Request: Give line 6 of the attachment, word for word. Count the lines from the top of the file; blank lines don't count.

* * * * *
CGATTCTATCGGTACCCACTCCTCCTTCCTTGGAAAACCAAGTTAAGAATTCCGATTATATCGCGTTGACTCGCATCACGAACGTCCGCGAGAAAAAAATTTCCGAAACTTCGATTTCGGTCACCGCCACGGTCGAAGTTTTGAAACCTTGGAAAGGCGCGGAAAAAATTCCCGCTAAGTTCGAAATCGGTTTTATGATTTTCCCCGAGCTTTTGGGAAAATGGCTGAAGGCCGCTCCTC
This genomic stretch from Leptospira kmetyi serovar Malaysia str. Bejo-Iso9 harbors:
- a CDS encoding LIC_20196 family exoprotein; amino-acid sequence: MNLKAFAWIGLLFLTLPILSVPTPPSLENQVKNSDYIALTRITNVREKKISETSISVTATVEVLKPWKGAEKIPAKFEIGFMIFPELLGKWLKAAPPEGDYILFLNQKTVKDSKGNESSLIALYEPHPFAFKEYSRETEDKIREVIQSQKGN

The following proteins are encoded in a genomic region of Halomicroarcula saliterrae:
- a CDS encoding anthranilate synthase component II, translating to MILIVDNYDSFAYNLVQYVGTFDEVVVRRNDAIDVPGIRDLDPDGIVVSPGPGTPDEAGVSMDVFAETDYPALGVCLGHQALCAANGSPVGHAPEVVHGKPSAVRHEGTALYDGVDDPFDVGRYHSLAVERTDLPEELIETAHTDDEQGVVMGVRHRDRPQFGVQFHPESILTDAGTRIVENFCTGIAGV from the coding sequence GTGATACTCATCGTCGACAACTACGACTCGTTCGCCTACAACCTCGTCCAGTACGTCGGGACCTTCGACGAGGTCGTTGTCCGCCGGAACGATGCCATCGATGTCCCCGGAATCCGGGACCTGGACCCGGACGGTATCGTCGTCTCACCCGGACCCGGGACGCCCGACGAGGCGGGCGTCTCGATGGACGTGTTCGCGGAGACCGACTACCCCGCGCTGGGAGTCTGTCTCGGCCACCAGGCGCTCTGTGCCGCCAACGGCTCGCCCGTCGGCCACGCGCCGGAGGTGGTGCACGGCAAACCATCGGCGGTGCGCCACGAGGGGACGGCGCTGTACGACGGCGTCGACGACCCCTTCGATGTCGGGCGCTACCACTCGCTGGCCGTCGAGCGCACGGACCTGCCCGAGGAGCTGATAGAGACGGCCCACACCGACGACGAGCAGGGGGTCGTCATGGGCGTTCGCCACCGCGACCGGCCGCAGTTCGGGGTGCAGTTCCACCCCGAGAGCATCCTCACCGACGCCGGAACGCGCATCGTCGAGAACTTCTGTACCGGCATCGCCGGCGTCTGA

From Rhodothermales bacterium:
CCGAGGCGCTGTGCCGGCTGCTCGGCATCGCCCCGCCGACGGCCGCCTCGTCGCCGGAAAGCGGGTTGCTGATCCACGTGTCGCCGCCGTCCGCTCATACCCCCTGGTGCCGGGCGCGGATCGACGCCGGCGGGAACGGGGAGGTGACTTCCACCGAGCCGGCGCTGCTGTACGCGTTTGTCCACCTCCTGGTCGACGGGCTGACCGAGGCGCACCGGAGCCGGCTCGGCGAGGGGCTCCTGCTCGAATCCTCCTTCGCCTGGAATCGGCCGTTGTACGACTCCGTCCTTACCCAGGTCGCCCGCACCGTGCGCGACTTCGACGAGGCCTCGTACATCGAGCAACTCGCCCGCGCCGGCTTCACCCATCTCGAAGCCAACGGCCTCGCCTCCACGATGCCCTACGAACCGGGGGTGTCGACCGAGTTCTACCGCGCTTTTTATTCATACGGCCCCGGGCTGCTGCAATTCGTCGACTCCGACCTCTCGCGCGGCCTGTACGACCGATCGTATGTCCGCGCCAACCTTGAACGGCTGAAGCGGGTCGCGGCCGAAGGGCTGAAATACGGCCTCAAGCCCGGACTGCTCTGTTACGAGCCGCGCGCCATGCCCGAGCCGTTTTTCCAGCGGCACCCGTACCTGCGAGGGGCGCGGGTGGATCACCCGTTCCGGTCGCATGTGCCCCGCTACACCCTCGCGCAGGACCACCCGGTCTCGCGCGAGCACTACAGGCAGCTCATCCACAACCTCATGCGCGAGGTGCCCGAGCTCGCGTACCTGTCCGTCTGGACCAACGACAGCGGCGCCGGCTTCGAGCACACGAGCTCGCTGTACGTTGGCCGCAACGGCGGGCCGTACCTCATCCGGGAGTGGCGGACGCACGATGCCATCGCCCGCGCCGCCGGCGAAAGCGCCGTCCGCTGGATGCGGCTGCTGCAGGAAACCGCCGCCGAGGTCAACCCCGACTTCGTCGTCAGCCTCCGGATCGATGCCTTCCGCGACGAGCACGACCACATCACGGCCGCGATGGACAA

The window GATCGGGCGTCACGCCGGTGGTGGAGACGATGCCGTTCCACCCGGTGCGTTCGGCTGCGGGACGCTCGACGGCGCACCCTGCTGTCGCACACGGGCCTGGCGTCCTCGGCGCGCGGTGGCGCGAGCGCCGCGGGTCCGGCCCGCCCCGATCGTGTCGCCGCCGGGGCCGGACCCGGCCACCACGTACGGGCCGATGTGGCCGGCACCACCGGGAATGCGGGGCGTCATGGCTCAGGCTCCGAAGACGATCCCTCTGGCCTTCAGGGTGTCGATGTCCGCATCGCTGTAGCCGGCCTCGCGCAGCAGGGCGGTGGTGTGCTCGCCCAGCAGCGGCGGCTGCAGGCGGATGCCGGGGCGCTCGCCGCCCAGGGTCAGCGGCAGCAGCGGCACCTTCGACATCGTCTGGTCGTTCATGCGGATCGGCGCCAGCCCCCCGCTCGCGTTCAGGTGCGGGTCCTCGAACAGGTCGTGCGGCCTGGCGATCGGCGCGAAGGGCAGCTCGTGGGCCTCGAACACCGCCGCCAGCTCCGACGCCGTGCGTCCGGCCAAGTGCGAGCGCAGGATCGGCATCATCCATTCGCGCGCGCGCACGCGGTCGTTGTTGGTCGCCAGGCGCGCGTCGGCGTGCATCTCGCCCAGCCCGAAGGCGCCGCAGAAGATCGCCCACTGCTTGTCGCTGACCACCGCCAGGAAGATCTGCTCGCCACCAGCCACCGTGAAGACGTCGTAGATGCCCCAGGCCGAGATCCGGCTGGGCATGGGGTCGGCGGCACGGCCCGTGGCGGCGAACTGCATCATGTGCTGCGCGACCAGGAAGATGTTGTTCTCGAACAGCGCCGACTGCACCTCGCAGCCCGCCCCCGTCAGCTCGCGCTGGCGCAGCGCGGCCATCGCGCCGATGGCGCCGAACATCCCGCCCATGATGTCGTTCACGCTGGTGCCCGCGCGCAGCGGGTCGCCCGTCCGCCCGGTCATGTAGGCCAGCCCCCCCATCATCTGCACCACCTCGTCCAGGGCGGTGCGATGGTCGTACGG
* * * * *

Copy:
From Rhodothermales bacterium: